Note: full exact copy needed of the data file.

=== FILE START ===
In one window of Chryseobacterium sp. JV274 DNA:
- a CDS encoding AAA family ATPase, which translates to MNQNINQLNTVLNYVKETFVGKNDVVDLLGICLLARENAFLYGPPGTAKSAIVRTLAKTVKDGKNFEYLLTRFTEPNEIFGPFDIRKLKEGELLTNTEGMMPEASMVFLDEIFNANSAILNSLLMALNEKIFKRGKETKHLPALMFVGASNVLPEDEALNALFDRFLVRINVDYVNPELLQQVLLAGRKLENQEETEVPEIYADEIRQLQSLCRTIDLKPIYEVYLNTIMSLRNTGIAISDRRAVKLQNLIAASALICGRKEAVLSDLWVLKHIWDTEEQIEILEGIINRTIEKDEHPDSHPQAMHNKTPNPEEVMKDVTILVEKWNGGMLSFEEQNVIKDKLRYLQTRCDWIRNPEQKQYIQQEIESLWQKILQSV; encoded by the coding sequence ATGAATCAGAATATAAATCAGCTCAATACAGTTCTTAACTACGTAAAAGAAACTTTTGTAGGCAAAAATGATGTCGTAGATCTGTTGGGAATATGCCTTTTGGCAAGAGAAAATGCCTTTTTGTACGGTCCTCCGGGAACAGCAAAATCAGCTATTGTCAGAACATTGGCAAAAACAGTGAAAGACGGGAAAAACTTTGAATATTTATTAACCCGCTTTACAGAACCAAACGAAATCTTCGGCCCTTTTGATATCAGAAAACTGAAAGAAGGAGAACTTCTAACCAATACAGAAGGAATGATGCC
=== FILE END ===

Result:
In one window of Chryseobacterium sp. JV274 DNA:
- a CDS encoding AAA family ATPase, which translates to MNQNINQLNTVLNYVKETFVGKNDVVDLLGICLLARENAFLYGPPGTAKSAIVRTLAKTVKDGKNFEYLLTRFTEPNEIFGPFDIRKLKEGELLTNTEGMMPEASMVFLDEIFNANSAILNSLLMALNEKIFKRGKETKHLPALMFVGASNVLPEDEALNALFDRFLVRINVDYVNPELLQQVLLAGRKLENQEETEVPEIYADEIRQLQSLCRTIDLKPIYEVYLNTIMSLRNTGIAISDRRAVKLQNLIAASALICGRKEAVLSDLWVLKHIWDTEEQIEILEGIINRTIEKDEHPDSHPQAMHNKTPNPEEVMKDVTILVEKWNGGMLSFEEQNVIKDKLRYLQTRCDWIRNPEQKQYIQQEIESLWQKILQSV; encoded by the coding sequence ATGAATCAGAATATAAATCAGCTCAATACAGTTCTTAACTACGTAAAAGAAACTTTTGTAGGCAAAAATGATGTCGTAGATCTGTTGGGAATATGCCTTTTGGCAAGAGAAAATGCCTTTTTGTACGGTCCTCCGGGAACAGCAAAATCAGCTATTGTCAGAACATTGGCAAAAACAGTGAAAGACGGGAAAAACTTTGAATATTTATTAACCCGCTTTACAGAACCAAACGAAATCTTCGGCCCTTTTGATATCAGAAAACTGAAAGAAGGAGAACTTCTAACCAATACAGAAGGAATGATGCC